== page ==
If the ICC-approved path crosses a property, Ameren Illinois representatives will then meet with the owners to discuss the property overview and survey access, easement needs and damage compensation, the construction process and necessary access, as well as to negotiate easements and any land restorations on-site. 

Easements will be sought, where needed, for construction, operation, and maintenance of the project. Landowners who enter into an easement agreement with Ameren Illinois will retain their property owner rights.

Ameren Illinois is also evaluating any opportunity to repurpose existing below-ground and above-ground facilities. For example, the utility may re-utilize and repurpose some existing infrastructure south of where Ameren Illinois pipeline crosses I-270 and ends at Franklin St. Station, located at the intersection of Franklin and Madison Avenues. 

The company will also propose a route for a new gas transmission pipeline, followed by its design and construction once the route’s path is approved by the Illinois Commerce Commission.

The design and engineering phase and ICC approval, followed by land and easement acquisition, environmental surveying and permitting, are all anticipated to occur starting in Fall 2024. Land clearing is expected to commence by Fall 2026, with construction beginning in Spring 2027. The entire upgraded natural gas delivery system pipeline is expected to be in service by Fall 2027.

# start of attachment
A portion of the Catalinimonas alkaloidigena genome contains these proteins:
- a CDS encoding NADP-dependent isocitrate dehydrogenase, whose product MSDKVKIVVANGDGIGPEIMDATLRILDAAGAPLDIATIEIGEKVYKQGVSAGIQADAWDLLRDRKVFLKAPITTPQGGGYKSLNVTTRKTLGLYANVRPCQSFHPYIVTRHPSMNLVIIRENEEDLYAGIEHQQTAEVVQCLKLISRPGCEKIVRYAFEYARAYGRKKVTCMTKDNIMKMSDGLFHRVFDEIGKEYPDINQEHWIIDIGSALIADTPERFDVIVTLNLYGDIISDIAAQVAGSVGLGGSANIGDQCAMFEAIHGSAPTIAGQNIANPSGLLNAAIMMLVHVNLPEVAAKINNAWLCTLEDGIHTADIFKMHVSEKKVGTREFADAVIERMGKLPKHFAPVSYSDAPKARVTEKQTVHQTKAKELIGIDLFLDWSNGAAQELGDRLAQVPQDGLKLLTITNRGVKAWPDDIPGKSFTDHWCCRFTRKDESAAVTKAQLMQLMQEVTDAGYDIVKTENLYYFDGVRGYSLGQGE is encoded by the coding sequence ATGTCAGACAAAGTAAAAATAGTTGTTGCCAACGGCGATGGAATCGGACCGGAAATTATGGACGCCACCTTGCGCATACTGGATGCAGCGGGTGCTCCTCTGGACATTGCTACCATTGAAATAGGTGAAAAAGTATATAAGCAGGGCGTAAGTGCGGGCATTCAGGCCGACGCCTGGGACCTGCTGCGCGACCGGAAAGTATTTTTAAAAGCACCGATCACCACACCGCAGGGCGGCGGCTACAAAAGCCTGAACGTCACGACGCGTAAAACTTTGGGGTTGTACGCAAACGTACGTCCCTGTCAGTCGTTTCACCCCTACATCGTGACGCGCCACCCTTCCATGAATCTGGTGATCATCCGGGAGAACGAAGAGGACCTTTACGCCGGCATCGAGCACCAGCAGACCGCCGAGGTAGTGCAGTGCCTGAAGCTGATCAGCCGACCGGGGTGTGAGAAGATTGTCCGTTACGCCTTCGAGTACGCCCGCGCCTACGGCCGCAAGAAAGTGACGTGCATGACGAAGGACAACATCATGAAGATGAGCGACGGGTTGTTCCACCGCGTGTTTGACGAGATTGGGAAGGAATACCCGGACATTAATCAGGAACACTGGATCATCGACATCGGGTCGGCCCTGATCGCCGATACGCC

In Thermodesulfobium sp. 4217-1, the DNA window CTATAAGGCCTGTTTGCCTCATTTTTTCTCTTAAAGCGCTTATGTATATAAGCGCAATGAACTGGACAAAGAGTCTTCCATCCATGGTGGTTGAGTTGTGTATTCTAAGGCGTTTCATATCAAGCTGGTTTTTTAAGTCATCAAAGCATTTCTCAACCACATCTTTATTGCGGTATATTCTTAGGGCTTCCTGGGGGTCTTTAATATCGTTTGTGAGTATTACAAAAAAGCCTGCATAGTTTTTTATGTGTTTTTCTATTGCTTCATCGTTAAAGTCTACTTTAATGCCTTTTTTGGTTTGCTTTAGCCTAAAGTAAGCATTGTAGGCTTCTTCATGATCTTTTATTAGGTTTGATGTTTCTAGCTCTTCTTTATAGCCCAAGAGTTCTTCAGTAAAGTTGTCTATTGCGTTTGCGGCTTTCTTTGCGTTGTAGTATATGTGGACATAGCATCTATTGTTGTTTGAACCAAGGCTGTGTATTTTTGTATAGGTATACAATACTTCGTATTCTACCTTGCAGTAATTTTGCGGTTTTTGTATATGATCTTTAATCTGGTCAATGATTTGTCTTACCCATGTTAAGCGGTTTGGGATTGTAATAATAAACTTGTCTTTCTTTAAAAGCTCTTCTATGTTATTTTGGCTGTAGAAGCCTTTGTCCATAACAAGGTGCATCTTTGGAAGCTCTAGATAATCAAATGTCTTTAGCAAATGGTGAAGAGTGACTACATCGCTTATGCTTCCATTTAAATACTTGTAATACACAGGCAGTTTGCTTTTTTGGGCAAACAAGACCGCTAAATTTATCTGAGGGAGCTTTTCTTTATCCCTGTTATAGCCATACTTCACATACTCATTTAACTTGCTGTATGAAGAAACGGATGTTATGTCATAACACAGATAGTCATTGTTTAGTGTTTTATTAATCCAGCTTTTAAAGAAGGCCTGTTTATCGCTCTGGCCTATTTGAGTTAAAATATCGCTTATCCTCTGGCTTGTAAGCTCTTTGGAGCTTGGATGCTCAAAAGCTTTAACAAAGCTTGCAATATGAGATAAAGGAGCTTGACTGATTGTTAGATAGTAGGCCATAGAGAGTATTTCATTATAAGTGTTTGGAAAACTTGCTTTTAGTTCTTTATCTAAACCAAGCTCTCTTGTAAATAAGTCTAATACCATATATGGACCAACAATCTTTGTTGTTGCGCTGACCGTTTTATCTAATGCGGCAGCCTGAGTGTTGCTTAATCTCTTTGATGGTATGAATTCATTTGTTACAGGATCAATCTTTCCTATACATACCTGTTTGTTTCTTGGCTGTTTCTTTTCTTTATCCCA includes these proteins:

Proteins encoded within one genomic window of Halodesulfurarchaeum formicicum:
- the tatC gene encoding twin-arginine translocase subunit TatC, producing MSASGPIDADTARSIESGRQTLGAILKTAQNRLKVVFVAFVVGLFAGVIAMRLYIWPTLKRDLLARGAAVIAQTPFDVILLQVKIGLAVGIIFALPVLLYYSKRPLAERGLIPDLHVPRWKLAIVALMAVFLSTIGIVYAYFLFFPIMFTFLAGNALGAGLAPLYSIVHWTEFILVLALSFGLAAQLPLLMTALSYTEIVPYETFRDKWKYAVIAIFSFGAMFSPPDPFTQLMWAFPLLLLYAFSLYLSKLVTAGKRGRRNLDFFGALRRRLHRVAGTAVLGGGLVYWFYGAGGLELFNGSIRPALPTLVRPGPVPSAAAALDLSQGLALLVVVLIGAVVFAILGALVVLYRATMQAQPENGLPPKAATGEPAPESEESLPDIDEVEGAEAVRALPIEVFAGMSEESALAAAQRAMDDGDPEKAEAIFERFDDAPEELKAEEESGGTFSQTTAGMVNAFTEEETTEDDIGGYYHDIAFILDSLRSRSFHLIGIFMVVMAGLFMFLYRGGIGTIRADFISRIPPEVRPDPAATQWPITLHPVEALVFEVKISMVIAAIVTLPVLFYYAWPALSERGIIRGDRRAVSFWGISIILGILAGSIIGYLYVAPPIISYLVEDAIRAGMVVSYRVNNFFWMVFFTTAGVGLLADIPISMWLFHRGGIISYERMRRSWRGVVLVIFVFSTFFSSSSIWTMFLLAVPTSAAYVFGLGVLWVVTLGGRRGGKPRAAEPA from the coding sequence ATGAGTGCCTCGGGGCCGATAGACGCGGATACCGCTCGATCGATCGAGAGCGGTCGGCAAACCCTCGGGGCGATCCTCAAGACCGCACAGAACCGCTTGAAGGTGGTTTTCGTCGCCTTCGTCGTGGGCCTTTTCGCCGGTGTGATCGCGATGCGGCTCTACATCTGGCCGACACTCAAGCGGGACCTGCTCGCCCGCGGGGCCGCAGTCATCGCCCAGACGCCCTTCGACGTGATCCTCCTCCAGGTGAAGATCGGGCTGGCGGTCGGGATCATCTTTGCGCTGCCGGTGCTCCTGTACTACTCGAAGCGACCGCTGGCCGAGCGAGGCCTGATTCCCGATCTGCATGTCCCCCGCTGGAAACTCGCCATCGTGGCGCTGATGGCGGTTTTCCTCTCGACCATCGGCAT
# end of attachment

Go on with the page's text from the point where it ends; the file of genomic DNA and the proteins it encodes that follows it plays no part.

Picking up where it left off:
This project is one of hundreds being undertaken by Ameren Illinois to replace older natural gas facilities and equipment throughout its 43,700 square-mile territory.

“There are 11 pipelines that criss-cross the state of Illinois,” Kloeppel explained further. “Our transmission system taps into them, then transmits out to our system throughout the Metro East.”

“This interconnection of pipeline is known as Transmission Route 9,” said Ameren Illinois’s Project Manager Yvonne Blount. “It encompasses work from 2020 in Glen Carbon, about six-and-a-half miles in Granite City, and this project. Its route will be just over 14 miles when done.”

“This upgrade will also help to reduce the pressure on the existing system, which dates back to the 1960s. But this is not just a project of choice,” Kloeppel added. “We are also coming into compliance with new guidelines issued in 2019.”

“Another benefit to come from a modernized pipeline system will be that the larger-diameter pipeline will facilitate in-line inspections. We can avoid the more costly direct inspection or assessment that involves digging up the line,” said Kloeppel. “We will be able to more effectively react to changes in load or weather impact while also maintaining reductions in ongoing costs for maintenance and repairs.”

For more information about the Edwardsville Reliability Enhancement Project, or to share comments, visit online at or call (618) 221-0379. The public can access an interactive map of the project online as well. To reach out by email, send a message to


(EDITOR’S NOTE: This story also appears in the May 2023 Illinois Business Journal print edition.)